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In honor of
Jane Evelyn Atwood and Cristina García Rodero
I had written a very short review of the M240 a few months ago on DP Review, but they refused to publish it. The controlling bastard that runs DP banned me after about 2 days. They must only want ass kissing ‘yes men’ and ‘fan boys’ at DP. I didn’t keep a copy of the review, but let me give you an expanded version with plenty of photos here.
Being banned is nothing new for me. From my earliest beginnings in photography to current times I’ve been censored. Here is a partial list of sites that have banned me, blocked my posts or told me to stop posting.
Luminous Landscape Forum
Digital Photography Review
Fuji Forum (original)
Fuji Forum (new)
Eric Kim Blog
Photography on the Net Forum
Photo Camel Forum
Large Format Forum
B & H Blog
Real Photographer Forum
Amateur Photographer Forum
One thing the camera fondlers have to understand is that photography forums are not run for love of photography…they are run for love of $.
I am not going to feed you a lot of bullshit. I’ve got nothing to sell you, no agenda to push. I’m not trying to get you to buy my book or come to my seminar that I don’t really know much about anyway. I’m not pretending to be a ‘rumor mill’ that is secretly funded by the camera companies. You don’t have to PayPal me $5 to support my family.
I’m not one for talking photography…I produce photography. As such, my photos will give you the rundown, not my mouth. But I still have a few peripheral topics related to the M240 to cover in my review. If you don’t want to bother to read the entire review, then skip to the end and read the summation.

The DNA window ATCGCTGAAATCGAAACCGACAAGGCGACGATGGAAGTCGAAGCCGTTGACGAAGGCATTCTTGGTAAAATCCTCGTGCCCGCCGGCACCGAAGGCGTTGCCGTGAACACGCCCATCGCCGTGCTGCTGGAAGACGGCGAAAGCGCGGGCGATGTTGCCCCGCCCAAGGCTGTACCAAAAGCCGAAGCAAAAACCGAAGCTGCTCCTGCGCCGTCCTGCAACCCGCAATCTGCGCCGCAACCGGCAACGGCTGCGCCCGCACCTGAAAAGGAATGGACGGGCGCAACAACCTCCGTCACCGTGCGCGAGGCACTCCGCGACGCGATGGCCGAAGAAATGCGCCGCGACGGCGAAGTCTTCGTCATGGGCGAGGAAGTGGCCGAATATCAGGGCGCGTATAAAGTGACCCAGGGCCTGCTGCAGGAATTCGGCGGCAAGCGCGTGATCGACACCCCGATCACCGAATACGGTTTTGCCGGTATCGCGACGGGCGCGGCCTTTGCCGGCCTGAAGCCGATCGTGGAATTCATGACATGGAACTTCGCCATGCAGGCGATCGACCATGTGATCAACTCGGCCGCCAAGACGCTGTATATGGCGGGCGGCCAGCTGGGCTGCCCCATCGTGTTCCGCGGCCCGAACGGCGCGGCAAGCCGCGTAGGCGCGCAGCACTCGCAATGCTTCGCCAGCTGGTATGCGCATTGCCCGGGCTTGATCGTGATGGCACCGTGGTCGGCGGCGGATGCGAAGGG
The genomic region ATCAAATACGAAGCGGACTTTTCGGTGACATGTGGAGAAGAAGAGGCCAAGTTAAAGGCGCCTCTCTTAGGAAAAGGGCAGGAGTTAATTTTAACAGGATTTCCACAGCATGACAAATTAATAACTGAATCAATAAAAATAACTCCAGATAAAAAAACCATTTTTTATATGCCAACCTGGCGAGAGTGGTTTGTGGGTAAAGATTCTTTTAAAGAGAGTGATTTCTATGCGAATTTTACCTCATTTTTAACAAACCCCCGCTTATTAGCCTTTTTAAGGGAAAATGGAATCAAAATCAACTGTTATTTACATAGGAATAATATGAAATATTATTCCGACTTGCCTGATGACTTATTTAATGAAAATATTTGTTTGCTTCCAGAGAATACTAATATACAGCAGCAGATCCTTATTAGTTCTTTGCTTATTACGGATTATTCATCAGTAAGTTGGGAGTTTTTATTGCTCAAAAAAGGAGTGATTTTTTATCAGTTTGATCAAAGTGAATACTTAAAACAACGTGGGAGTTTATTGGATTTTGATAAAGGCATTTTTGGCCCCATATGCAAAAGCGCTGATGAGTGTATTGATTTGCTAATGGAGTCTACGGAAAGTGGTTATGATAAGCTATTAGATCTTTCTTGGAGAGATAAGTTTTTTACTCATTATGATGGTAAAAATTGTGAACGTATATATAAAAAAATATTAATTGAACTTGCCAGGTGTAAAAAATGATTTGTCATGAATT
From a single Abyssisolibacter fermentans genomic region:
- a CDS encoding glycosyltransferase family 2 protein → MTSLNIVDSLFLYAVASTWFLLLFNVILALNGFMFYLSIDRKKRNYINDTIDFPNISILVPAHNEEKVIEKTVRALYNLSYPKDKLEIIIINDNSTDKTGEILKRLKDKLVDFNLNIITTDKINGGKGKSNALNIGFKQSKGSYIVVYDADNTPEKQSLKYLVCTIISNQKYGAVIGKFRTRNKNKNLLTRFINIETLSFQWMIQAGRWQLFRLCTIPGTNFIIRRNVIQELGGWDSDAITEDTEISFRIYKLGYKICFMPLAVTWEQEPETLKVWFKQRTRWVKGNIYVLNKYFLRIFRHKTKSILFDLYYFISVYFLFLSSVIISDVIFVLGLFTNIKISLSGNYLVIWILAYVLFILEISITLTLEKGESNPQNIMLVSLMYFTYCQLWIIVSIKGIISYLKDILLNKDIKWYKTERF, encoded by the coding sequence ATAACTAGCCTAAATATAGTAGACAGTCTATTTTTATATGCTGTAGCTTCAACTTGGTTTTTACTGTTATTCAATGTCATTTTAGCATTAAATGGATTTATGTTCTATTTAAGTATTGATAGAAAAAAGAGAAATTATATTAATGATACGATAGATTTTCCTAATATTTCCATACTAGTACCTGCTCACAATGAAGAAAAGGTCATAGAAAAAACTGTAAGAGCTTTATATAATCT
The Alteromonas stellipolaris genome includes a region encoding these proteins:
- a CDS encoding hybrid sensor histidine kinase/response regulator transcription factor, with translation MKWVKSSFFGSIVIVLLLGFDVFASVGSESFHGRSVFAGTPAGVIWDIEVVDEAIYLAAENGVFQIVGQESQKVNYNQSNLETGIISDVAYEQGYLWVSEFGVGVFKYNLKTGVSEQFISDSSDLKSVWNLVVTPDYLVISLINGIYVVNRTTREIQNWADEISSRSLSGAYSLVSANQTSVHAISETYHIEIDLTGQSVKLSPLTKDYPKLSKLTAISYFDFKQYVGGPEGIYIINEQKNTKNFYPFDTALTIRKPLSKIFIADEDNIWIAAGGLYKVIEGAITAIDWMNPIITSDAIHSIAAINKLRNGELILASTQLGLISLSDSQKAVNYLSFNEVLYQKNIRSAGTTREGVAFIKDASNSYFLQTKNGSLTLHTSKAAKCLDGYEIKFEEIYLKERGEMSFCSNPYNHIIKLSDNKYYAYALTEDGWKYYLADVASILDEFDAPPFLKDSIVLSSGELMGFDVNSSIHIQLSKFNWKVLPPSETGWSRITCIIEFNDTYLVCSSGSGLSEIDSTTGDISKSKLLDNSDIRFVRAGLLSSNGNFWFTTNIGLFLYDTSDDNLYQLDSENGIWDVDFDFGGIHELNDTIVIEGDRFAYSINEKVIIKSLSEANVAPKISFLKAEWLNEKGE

First, let me give you some background on myself…
I’ve been a photographer for 47 years. My work is in 103 museums and curated collections around the world.
I’ve used Leica’s from the early 1970’s starting with the M3 and moving up to the M4, M6 along with Nikon F, Hasselblad and 4 x 5 view cameras. I had 5 current model digital Leica’s, but have since scaled back to 4. (2 M240’s, 2 MM’s)
Here are a few of my film shots from the 1970’s…
I loved shooting the Leica, Nikon F and Hasselblad because of their simplified manual controls and outstanding lenses. Especially the Leica with its small footprint and rangefinder. Leica IS the epitome of perfection of simplicity when it comes to manual controls.
Back in the day, the photogs for Life Magazine would routinely maintain a large number of Leica, Nikon or Canon rangefinders in their stable. They would carry 3 on their person, keep 3 at the hotel for back-ups and have 3 back home getting CLA’d. Who can afford to do that nowadays with Leica?
OK, with zoom lenses we can get by with less cameras. But you still need a handful of cameras if your a pro. You can’t risk traveling on assignment with one cam. The problem with Leica nowadays is it is too expensive to be a reporters camera any longer, it is made for camera fondlers.